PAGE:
Penn Medicine: Trauma Patients' Insurance Status May Influence Hospital Transfer Decisions

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Media Contact:Jessica Mikulski | jessica.mikulski@uphs.upenn.edu | 215-349-8369February 19, 2014

Each year trauma injuries account for 42 million emergency department visits and 2 million hospital admissions across the nation. Timely care in a designated trauma center has been shown to reduce mortality by up to 25 percent. However many patients are not transferred to trauma centers if they are first seen in a non-trauma center facility. Now, researchers at the Perelman School of Medicine at the University of Pennsylvania and the Stanford University School of Medicine have found that patients with severe injuries initially evaluated at non-trauma center emergency departments are less likely to be transferred if they are insured. The new study is published online ahead of print today in JAMA Surgery.

The research team, led by M. Kit Delgado, MD, an instructor in the department of Emergency Medicine, Faculty Fellow in the Center for Epidemiology and Biostatistics and the Leonard Davis Institute of Health Economics at Penn, found that insured patients initially taken to a non-trauma center had a 11 to 14 percent higher rate of admission — and were likely at risk for receiving worse care than could be delivered at a trauma center — than uninsured patients.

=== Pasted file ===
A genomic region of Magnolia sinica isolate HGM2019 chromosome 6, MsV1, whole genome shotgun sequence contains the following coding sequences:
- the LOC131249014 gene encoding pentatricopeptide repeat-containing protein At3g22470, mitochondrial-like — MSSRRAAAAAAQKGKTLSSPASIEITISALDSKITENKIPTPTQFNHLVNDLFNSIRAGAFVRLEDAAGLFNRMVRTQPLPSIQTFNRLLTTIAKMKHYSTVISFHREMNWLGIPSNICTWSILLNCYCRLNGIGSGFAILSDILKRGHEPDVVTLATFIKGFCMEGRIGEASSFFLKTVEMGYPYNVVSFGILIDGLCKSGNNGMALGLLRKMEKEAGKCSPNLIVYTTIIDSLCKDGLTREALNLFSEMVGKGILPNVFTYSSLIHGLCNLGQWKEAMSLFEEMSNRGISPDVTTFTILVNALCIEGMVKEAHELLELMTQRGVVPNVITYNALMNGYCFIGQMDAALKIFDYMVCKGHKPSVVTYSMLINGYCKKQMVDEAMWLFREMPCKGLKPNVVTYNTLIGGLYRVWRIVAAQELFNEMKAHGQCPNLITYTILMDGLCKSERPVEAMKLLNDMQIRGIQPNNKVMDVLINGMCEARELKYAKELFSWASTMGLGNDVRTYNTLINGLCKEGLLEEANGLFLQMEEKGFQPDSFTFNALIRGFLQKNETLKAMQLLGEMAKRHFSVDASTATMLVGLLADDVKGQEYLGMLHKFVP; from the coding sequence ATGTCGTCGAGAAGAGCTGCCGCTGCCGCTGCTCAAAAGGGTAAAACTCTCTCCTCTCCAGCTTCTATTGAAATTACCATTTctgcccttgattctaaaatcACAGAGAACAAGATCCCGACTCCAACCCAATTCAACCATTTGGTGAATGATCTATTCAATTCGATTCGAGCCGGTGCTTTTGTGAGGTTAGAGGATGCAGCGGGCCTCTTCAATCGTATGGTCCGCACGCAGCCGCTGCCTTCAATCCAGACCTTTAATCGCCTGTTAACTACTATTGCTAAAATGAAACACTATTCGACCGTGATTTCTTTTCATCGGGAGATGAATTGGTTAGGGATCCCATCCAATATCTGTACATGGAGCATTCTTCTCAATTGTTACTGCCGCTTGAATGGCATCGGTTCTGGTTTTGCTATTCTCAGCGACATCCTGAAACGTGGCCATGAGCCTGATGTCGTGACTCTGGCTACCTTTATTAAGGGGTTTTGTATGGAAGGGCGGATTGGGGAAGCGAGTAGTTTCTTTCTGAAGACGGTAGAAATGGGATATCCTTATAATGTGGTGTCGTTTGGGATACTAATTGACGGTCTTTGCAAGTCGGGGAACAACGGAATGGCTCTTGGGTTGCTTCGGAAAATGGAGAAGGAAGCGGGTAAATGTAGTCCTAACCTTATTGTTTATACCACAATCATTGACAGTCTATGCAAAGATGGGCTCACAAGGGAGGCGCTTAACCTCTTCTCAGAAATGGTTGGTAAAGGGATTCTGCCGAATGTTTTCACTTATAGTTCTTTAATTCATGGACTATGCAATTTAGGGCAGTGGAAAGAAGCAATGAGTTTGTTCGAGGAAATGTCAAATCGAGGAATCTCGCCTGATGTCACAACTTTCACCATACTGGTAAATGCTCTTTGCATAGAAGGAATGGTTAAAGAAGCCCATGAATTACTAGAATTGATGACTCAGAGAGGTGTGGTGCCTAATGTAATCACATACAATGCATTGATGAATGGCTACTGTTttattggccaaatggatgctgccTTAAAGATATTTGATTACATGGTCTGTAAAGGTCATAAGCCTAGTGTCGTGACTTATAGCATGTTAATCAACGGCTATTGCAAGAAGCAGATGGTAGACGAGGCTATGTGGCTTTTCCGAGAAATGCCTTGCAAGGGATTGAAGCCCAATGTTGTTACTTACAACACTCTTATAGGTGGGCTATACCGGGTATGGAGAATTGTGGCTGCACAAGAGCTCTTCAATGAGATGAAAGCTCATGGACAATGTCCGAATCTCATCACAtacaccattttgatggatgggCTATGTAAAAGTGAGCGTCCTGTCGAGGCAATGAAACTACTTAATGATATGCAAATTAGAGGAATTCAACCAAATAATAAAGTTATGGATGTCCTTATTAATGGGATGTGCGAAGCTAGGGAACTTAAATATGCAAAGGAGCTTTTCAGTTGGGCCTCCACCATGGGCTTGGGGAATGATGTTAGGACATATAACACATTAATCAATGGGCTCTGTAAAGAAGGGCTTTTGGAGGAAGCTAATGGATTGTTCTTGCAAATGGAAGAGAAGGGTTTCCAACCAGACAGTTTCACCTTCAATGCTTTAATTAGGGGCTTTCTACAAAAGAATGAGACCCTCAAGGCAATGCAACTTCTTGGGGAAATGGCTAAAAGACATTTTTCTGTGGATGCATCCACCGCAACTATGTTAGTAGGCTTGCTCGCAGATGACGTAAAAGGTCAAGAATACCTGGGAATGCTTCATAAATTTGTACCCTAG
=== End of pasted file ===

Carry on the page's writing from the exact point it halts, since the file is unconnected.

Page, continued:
Although a majority of severely injured trauma patients are initially brought to trauma centers, at least one-third are taken to non-trauma centers. In these cases, emergency room doctors must assess the injuries and decide whether to admit the patient or transfer them to a trauma center. Their decision usually depends on the injury — how severe it is, what the cause was, or whether the hospital has specialists to handle particular types of injuries.

“Doctors working in the trenches most often strive to do what's best for patients, but these findings are concerning and suggest that non-trauma centers are considering admitting some patients with life-threatening injuries based on whether or not they can be paid, when research has shown these patients fare better if transferred to a trauma center,” said Delgado, a former Stanford emergency medicine instructor. “This may point to the need for policies that would require shared reimbursement arrangements to offset the potential loss of reimbursement that non-trauma centers may experience in transferring rather than admitting insured trauma patients with critical injuries.”

The findings are based on an analysis of more than 4,500 trauma cases reported at 636 hospitals in a 2009 Nationwide Emergency Department Sample put together by the Agency for Healthcare Research and Quality.

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